The industrialized world per capita energy use may drop to 65 to 75% of current use, with increased efficiency, however there will be greater energy demands for the new, non-electrical applications, using more energy to extract end-use energy such as oil and hydrogen.

The developing world will substantially increase per capita energy use, to 40 to 50% of current use in the developed world. Going from a bicycle to a motor scooter, may require only a few gallons of fuel per year, but it's a large increment over the amount being used with the bicycle. And motorbikes lead to cars. Even in the last 5 to 10 years, there has been an enormous increase in vehicles, in China especially, and in other developing regions. These are large population—more than 2 billion people—and their need for oil is becoming enormous.

Therefore, if we are to achieve a world that is providing the energy required for developed and developing societies, along with substantial relief of human suffering and deprivation, energy use will be around three times that of today.

Nuclear Energy is Competitive and Cost-effective

Nuclear power is currently competitive and cost-effective. Numerous pragmatic current and recent construction projects around the world provide a strong basis for cost projections in the United States, Europe, and other locations that do not have current experience. Electricity from available nuclear power plant designs is lower than current costs from recent coal and gas plants, and reasonable projections of electricity costs from future coal and gas plants.

There is a popular view that nuclear power is the high-cost option. However, during the 1968 to 1978 nuclear power construction period, there were economic benefits even when there were almost 200 plants ordered and being procured and constructed, with massive construction costs. All of those plants established strong competition with oil, gas, and coal, and the competitive pressure brought down the cost of fossil-fuel-generated electricity a great deal. Ratepayers in the United States saved billions of dollars in fossil fuel costs over almost three decades.

Without the nuclear option, we have lost that competitive pressure. Prices are not constrained by that competition and have been increased, along with increased demand for scarce oil, gas, and coal resources. So, if we build nuclear power plants, even before a significant number of plants are operational, and especially if we have the ability to build plants in a timely manner, we will have an effect of reducing the excessive demand for, and costs of, coal and gas for providing electricity—to the benefit of the whole economy. We must consider that as part of the economic equation that doesn't presently exist in the way we evaluate nuclear power costs: the externalized benefits to society.

We know about calculating externalized costs, but we do not adequately calculate externalized benefits. It's time to do so.

Of course, people still consider the very high costs of the large nuclear plants ordered in the early 1970s. But these suffered the unanticipated effects of high component and labor costs, design changes in process after the Three Mile Island accident, and long construction times with high financing costs.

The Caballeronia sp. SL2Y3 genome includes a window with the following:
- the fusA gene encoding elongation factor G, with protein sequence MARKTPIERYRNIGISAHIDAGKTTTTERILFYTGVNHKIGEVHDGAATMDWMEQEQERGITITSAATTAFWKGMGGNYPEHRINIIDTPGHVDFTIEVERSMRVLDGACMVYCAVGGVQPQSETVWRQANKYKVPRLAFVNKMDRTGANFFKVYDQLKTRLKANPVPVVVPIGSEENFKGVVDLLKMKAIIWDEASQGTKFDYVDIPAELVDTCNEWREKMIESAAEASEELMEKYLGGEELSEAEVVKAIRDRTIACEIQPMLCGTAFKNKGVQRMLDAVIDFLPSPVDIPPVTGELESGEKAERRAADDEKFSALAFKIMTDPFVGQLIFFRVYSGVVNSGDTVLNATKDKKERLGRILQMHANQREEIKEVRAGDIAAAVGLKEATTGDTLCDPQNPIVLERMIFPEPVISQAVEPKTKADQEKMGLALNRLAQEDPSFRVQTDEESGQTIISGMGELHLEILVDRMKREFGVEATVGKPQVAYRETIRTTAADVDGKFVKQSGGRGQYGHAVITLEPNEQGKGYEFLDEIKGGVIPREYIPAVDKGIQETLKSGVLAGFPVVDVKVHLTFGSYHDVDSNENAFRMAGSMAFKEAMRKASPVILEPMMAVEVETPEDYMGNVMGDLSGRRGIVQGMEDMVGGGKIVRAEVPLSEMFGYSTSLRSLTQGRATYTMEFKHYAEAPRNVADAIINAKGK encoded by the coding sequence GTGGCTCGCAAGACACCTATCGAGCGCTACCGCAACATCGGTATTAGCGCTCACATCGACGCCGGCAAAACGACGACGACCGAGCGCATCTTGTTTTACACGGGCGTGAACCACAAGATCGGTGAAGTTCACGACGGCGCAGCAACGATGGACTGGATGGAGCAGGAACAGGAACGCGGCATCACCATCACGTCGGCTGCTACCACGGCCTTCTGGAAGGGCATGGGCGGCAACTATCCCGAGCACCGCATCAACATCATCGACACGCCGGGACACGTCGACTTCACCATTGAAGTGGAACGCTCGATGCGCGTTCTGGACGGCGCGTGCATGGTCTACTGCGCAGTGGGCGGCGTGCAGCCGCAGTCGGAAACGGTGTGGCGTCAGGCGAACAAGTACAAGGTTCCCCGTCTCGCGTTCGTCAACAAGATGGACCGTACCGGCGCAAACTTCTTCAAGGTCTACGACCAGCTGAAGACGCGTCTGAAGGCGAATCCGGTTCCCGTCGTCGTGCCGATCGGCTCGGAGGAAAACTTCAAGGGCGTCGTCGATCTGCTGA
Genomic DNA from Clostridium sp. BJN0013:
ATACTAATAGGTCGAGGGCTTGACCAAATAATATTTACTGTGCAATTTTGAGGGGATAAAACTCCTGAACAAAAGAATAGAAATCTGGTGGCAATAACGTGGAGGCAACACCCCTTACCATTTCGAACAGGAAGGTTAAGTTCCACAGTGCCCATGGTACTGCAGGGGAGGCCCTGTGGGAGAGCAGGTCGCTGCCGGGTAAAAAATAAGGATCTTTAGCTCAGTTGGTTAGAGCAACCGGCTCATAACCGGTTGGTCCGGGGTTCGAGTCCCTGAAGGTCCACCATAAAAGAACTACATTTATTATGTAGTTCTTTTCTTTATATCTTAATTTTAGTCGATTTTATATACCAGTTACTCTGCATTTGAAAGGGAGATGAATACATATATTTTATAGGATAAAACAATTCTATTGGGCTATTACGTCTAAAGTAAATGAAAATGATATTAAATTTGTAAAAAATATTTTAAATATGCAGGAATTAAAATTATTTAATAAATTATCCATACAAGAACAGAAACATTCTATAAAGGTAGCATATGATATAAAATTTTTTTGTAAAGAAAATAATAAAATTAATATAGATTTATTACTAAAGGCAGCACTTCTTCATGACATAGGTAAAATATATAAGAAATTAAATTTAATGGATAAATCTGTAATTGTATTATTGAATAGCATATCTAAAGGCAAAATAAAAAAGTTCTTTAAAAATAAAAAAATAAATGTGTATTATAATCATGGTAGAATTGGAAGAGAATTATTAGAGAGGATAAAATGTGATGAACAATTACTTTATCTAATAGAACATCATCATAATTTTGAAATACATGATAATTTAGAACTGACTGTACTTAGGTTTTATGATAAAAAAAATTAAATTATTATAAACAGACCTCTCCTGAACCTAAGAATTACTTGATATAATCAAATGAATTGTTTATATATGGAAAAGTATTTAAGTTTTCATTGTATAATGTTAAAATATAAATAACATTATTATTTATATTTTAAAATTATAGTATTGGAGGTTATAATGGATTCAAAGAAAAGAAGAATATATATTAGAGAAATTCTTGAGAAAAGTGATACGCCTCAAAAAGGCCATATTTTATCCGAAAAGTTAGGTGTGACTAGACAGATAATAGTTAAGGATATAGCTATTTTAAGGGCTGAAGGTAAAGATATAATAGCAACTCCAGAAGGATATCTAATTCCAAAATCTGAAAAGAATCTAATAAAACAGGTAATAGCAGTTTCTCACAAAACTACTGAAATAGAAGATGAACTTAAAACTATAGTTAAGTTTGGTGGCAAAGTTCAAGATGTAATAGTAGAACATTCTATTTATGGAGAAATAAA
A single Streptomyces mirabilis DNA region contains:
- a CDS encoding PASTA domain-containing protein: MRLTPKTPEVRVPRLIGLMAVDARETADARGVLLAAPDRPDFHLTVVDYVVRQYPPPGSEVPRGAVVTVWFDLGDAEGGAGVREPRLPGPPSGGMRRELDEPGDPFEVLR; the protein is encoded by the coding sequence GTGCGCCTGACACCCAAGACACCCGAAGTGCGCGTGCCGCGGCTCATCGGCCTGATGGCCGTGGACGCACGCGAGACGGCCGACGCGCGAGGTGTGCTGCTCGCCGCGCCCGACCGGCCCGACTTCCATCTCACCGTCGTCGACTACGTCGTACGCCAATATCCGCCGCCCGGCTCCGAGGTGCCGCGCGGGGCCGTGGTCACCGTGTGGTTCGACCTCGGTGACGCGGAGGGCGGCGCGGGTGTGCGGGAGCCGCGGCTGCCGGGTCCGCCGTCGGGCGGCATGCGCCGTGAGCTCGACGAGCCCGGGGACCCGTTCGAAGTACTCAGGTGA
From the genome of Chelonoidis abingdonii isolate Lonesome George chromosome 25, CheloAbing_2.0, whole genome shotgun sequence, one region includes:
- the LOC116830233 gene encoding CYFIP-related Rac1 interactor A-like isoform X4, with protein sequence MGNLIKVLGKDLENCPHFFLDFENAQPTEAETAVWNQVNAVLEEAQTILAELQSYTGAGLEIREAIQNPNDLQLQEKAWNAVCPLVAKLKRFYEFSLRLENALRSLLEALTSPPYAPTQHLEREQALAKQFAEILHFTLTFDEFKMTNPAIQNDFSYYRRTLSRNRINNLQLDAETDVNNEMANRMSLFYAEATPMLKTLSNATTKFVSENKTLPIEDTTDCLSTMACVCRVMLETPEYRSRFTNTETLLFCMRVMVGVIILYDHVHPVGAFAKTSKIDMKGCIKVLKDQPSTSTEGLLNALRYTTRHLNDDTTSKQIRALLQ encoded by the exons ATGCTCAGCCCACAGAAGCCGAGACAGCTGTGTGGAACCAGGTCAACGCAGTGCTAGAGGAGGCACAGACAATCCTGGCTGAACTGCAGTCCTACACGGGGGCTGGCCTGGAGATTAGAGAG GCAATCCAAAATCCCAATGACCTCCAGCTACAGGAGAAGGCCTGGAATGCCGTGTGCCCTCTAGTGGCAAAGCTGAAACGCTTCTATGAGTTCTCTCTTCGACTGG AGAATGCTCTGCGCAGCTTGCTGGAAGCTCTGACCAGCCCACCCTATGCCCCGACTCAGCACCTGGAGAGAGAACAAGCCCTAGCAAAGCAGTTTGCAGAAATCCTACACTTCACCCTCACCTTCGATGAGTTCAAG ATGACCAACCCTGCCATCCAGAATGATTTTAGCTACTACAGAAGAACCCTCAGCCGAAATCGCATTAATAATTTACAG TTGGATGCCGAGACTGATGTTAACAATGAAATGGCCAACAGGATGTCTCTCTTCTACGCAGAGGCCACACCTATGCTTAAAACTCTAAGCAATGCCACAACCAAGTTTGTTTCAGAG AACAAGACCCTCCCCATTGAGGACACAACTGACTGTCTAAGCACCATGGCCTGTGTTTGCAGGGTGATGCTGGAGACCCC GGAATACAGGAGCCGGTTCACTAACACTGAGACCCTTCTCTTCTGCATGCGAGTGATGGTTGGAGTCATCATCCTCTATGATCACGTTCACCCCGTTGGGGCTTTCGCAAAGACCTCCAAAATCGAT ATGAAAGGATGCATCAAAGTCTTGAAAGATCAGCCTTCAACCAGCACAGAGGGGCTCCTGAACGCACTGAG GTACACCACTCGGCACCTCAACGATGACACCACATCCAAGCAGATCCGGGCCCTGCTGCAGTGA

Today, we are prepared to manufacture and pre-build modules, reducing construction schedules to limit that long-term financial exposure, even if there were increases in interest rates. Future projects will undertake plant construction with approved designs, with "constructability" incorporated. The current generation of early plants are simply artifacts of the historical first phase of nuclear power plant design and construction, just as the Ford Tri-Motor and the DC-3 are artifacts of the first phases of passenger aircraft.

The Mass Production Road to 2050

Because the time frames for these construction requirements are long, and we need significant contributions to power supplies by 2020, we can't just increase production exponentially to put a lot of the power on line in the decade from 2040-2050. We need a substantial amount of nuclear electricity before 2030, and need to install a construction capacity that would produce a stable plant production rate for the future, to meet both a nominal energy growth and to replace old nuclear, and other energy plants. Consider that China is building roughly one new coal plant per week now, and the United States has about 100 coal plants on the drawing board. These plants and hundreds of others will need to be replaced after 2050.

Obviously, we would install much of that capacity between 2030 and 2050. But to get from here to 2030, we have to re-examine how we plan, and commit, to installing nuclear plants. The current idea in the United States, of building one plant by 2010, and 10 more by 2020, is a long way from the needed 2,000 or so in the world by 2030. Fortunately, other countries are doing more to meet the need.